15 March 2011

[design] Creating A Shiny Button That Looks Like Another Shiny Button

2582.One thing a designer is called upon to do occaisionally is not to create something original (or wholly original) but to create something that fits in with a design look that already exists.

Latterly, a suggestion was made to me that a page that contained a Paypal donation button needed another button, and this button would deliver a congruent message if it were made to resemble the Paypal button. Here's the button in a bit of context:


Paypal button

In a subsequent section of the webpage, it would read "Thank You Gifts" and that button would lead to a page that has a listing of PBS-style thank-you premiums.

The task presents itself in a series of trivial stages. Thus:

1. Identify the shape.

This button is a recangle with rounded corners. Importing this into Photoshop I make a rounded-corner rectangle path approximately the same shape as the button, which is being kept on a hidden layer for color and shape reference. After doing this, I increased the image size to 300 px wide so I could see things just a little better.

Big Donation Button

The path is probably hardly visible around the outside of that, but it's there, trust me.

One of my favorite things Photoshop does is allows you to make selections out of paths. When I first learned PS, I used Quick Mask, but when I figured out I could do this with paths, I've not looked back. In the Paths palette, I saved the Work Path and drug it to the "make selection" button on the bottom of that palette and made the selection. Using the eyedropper tool, I sampled the orange-yellow color where it was at its most intense, and filled the selection on a new layer.

2. Create The Button's Foundation.

Here's what it looked like after I did that:


It's hard to see, but the background is transparent. From here on out, it's a rather simple process of building layers. The translucent effect is a trompe l'oeil, as what it really boils down to is layering two gradients over the yellow-orange background. Going to PS's gradient tool, I created a gradient and called it "White, Transparent" (a good idea at this point would be to probably make a "Foreground, Transparent" gradient which would then be whatever I needed it when I needed it but I was in auguring mode at this point and was very result driven, so I crafted a tool toward the specific end. And, of course, PS already has one anyway as a default preset.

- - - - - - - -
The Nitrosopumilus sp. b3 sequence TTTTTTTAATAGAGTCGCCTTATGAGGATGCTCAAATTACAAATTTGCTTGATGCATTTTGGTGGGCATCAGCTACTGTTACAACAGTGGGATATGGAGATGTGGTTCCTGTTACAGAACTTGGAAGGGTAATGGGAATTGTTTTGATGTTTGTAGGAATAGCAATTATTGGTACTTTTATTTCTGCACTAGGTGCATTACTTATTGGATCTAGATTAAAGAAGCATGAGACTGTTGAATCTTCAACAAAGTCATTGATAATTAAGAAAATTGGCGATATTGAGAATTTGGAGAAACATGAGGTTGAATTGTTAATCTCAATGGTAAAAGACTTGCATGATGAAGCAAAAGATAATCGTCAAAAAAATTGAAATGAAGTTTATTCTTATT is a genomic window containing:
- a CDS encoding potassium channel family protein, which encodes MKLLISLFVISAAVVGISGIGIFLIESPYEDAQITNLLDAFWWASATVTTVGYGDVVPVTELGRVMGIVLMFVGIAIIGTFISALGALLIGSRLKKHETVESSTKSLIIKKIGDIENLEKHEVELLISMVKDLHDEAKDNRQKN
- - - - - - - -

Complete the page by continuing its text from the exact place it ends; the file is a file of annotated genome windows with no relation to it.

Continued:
But, how to fill in the gradients? That's next.

3. Adding Visual Depth With Gradients

The path that I created to make the main shape will be useful for the gradient areas as well, but I will be changing them. Narrowing them to bring them within the shape and squashing them created two new paths - one for the upper gradient, and one for the lower gradient that is just a bit more squashed than the upper. This will create the effect of light coming down from above.

Gradient one:

Upper Gradient 1

Upper Gradient 2

Gradient two:

Lower Gradient 1

And there's the translucent effect. It's the color plus the white-to-transparent gradient. And it was very simple to do.

The only thing that was required was to place the text.

4. Placing the Text

I'm not sure what font they used in the original button, but It looks like a Helvetica Neue would be close enough and do the trick. So, I sampled the color from the text in the original button and got to it. It too was pretty simple.

Finished Thank You button, bigly

Bold obliqued Helvetica Neue bold. Looks pretty close. But we need to take it back down to a proper size (that's 110 px wide) …

110 pixels

I am always amazed at the way you can trick the eye into seeing smoothness by reducing the roughness to a level you can't resolve it at:

actual size

But does it work on the page?

Buttons on the page.

Yes, I think it does! Mission accomplished!

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